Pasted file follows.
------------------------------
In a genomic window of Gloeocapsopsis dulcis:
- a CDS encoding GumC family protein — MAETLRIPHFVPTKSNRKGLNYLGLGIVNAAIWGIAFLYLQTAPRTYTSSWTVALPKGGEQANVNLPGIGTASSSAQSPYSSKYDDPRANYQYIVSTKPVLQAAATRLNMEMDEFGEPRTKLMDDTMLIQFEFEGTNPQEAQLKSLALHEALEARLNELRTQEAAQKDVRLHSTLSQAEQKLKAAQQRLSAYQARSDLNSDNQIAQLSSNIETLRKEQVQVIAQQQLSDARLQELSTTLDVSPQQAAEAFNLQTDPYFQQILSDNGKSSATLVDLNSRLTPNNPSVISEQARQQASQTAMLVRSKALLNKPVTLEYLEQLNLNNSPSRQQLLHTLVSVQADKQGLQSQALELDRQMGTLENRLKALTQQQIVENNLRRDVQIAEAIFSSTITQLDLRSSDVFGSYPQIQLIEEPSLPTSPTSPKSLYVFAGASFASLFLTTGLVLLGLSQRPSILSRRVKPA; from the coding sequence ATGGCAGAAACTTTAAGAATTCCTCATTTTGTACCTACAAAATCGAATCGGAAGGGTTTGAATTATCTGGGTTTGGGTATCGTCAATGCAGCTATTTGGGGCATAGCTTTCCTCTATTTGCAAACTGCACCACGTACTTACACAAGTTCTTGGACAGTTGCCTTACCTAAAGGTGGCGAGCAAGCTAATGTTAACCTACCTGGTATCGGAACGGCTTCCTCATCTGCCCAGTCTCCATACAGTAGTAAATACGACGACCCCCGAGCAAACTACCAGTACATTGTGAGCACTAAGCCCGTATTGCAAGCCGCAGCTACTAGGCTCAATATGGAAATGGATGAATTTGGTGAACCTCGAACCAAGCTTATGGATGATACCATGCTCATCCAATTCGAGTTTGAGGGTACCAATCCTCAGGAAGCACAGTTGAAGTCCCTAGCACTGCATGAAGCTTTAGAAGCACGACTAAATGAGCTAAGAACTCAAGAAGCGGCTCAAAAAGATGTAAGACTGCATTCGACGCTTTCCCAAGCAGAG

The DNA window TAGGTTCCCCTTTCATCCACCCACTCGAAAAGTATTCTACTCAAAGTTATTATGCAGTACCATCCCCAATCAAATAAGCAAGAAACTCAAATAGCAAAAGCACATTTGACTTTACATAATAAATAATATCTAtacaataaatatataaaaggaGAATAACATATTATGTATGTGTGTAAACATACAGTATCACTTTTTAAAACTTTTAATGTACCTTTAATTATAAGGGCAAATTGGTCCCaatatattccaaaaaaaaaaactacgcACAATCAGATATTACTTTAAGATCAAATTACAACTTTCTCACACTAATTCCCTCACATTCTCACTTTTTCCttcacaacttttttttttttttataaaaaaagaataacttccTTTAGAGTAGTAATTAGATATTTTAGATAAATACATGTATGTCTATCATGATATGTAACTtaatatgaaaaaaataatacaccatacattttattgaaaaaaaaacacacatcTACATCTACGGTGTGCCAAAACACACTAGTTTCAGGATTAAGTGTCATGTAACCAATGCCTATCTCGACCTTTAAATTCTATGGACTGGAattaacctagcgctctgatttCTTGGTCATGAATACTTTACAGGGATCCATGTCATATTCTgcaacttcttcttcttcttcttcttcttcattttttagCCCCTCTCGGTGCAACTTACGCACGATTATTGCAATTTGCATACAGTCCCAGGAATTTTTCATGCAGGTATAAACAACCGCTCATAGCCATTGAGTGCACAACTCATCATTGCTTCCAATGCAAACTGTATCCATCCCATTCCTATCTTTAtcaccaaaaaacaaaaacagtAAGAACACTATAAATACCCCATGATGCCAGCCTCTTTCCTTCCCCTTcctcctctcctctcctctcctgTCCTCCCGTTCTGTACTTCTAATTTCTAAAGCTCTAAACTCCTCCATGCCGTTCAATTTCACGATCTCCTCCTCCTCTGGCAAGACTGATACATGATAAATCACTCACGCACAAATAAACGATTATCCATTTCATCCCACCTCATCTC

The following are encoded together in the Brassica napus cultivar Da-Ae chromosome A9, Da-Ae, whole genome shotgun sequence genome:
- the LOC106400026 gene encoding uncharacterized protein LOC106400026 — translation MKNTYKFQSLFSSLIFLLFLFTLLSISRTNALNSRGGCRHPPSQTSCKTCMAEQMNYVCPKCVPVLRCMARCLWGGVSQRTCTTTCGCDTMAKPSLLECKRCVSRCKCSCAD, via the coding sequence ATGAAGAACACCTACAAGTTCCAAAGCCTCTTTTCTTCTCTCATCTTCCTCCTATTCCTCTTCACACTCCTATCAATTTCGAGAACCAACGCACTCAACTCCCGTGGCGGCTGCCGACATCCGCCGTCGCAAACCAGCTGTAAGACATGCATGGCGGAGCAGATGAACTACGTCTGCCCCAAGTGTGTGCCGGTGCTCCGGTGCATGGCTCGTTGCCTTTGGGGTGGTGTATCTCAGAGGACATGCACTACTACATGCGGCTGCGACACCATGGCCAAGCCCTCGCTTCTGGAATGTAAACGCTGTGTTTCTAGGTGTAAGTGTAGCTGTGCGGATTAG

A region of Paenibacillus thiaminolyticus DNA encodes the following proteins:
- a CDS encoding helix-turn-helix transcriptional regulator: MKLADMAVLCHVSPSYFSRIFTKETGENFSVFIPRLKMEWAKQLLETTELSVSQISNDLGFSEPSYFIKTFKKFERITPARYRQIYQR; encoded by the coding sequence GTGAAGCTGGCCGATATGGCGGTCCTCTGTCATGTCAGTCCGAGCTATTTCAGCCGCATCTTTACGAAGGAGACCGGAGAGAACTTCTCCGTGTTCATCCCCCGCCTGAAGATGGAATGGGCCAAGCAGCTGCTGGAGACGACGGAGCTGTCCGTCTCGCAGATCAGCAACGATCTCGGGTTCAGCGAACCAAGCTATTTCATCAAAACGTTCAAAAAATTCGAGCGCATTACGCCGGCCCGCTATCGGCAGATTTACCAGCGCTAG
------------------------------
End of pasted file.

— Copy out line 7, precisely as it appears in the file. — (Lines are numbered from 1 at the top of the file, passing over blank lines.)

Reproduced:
- a CDS encoding helix-turn-helix transcriptional regulator: MKLADMAVLCHVSPSYFSRIFTKETGENFSVFIPRLKMEWAKQLLETTELSVSQISNDLGFSEPSYFIKTFKKFERITPARYRQIYQR; encoded by the coding sequence GTGAAGCTGGCCGATATGGCGGTCCTCTGTCATGTCAGTCCGAGCTATTTCAGCCGCATCTTTACGAAGGAGACCGGAGAGAACTTCTCCGTGTTCATCCCCCGCCTGAAGATGGAATGGGCCAAGCAGCTGCTGGAGACGACGGAGCTGTCCGTCTCGCAGATCAGCAACGATCTCGGGTTCAGCGAACCAAGCTATTTCATCAAAACGTTCAAAAAATTCGAGCGCATTACGCCGGCCCGCTATCGGCAGATTTACCAGCGCTAG